Why Grandmothers Rock

My mom-mom passed along her values of encouragement, tight-knit family, and always rooting for the home team

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Grandmom Phillies fan Modern Loss

Showing Phillies pride at her 90th birthday party

Writing my grandmother’s eulogy stands as one of the hardest things I’ve ever done, but it spoke well to who she was. As someone who grew up during the Depression and spent her whole adult life in New Jersey, she had this determined rawness to her that was tempered by an unconditional optimism and love for all of her grandchildren.


I’ll never forget the first time Mom-Mom shocked me. I must have been in my mid 20s. My mom and I were sitting in her living room in Burlington, N.J., when the conversation turned to how stubborn we Vichkos could be. I said, “Well, you should know, Mom-Mom, you’ve been a Vichko long enough!”

She looked at me, didn’t miss a beat, and deadpanned, “I’m only Polish by injection.”

Shock and awe aside, Mom-Mom was a rocking grandmother. I remember the little things, like the fact that she worked for the Burlington Township, N.J. cafeteria meant we always had the cool rectangle single-serving pizzas to eat at her house. (Cooked for 10 minutes at 425F so the cheese got just the right shade of lightly burnt.)

Or making blueberry muffins for dinner with her in the heavy, chipped dish. Back then I thought it was so much hard work. Now I realize that making Jiffy brand is pretty much just adding water.

I remember sitting on her back porch, listening to Phillies games on AM radio, Mom-Mom apply Noxema to my sunburned back. I’d lean forward on her ancient green hammock, straining to listen to Harry Kalas’ commentary but also – and perhaps more importantly – not wanting to sting my back by letting anything touch it.

There were the camping trips to Circle M, late night dips in the pool, swinging on the tire swing. On warm summer nights, we’d pick fresh New Jersey blueberries off the bush, drown them in milk, and add a pinch of sugar.

One of my favorite memories occurred right before her 90th birthday, in 2006. To celebrate this life-long Phillies Phan, I decided it would be fun to take her to a game. I called in a favor with Phillies announcer Dan Baker, who I’d worked with back in my producer days.

After the game, Dan gave Mom-Mom a crackerjack tour of Citizen’s Bank Park, including some hangtime in the dugout and the on deck circle. A week later, I visited the Phils’ website to get the address to send Dan a thank you note, and noticed a banner ad calling for Phillies Phan of the Year entries.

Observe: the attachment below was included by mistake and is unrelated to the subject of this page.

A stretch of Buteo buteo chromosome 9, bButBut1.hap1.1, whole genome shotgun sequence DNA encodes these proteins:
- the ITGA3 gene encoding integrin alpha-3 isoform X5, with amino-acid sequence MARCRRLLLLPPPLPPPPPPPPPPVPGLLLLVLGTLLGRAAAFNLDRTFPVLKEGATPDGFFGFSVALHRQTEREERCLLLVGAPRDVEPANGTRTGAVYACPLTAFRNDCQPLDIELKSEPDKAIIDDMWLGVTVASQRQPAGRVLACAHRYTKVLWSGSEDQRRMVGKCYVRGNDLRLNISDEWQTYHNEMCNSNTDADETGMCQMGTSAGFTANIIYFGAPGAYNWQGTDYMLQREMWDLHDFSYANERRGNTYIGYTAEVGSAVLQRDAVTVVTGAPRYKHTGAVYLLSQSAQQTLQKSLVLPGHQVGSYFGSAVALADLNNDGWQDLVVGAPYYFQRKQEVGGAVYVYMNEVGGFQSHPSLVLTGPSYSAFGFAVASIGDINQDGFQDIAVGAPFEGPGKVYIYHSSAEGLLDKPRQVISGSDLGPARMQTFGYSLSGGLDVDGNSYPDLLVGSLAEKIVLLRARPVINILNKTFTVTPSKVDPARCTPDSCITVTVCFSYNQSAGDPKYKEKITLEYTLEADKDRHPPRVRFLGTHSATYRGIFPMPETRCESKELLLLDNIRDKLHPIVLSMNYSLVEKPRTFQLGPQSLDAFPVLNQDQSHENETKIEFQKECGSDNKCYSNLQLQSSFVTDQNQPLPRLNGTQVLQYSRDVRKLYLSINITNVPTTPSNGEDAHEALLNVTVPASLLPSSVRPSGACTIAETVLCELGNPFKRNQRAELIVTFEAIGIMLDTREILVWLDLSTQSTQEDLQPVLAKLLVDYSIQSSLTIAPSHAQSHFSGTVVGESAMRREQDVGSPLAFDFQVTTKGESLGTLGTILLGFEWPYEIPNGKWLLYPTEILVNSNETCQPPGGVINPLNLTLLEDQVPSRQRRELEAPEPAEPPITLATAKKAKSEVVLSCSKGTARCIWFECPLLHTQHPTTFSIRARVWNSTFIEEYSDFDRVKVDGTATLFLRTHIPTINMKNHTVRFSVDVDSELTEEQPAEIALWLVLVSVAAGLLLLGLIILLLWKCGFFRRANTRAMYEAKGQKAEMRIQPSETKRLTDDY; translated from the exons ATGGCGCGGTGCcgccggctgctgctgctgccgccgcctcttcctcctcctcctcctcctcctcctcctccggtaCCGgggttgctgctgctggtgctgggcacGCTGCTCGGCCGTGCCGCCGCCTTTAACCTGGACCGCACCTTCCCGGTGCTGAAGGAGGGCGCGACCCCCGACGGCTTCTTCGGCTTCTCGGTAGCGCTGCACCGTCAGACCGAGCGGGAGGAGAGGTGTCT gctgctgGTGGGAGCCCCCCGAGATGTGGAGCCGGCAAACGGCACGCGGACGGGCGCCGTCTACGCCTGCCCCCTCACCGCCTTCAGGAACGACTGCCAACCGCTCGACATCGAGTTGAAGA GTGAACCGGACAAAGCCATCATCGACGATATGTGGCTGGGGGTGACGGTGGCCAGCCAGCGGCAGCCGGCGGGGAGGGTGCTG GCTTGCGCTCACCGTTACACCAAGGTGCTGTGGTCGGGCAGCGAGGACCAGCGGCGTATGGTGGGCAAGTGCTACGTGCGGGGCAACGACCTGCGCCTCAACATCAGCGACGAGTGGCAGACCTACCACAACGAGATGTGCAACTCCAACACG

I nominated Mom-Mom … and she won.

The Phils and Southwest Airlines feted her at the ballpark and sent her to spring training in Clearwater, Fla. I’ll never forget those memories with her, my mom, and my friend Mary — as Phils fans, she and Mom-Mom became instant BFFs.

Grandmom Harry Kalas Phillies Modern Loss

Kara and her Mom-Mom hanging with Harry Kalas

That December, we threw her a surprise 90th birthday party. It was so special to have everyone together: Aunt Kathy came in from New Mexico, family we hadn’t seen in years cleared their calendars to be there, and friends and church folks showed up. At the center of it all was Mom-Mom, smiling, crying, and surrounded by so much love.

On the TV show “Glee,” Rachel Berry commented on how it felt to be admired. That hit home. Grandparents, and grandmothers in particular, are quite good at giving a special kind of love to their grandchildren like nobody else. Mom-mom’s specialty was admiration. You know, the kind that just makes you glow from the inside out, making you feel important and valued.

She’d often say, “You’re my go-getter, Kara.”

The first time was when I was 7 years old. A neighborhood school was being named after my Aunt Bunny, so Mom-Mom sent me to take a picture of it. She framed that picture, and hung it in her den. (Little did I know that one shot would set in motion a passion for photography that led to my becoming a photojournalist.)

After moving to California, I called Mom-Mom often. Between coaching soccer and running around, we always found time to connect. As usual, she would tell me she was proud of me, though concerned that I was “burning the candle at both ends.”

We’d always end our conversations the same way, with her saying, “I’m so happy you called, it gives me a chance to tell you that I love you.”

I love you too, Mom-Mom.

Kara DeFrias leads brand and innovation experiences for the Intuit PR team. Her 2nd grade teacher wrote on her report card: “Kara likes to talk. A lot.” She’s still trying to figure out if there’s a connection between the two. (When she’s not searching for great blue cheese.) Twitter: @CaliforniaKara.

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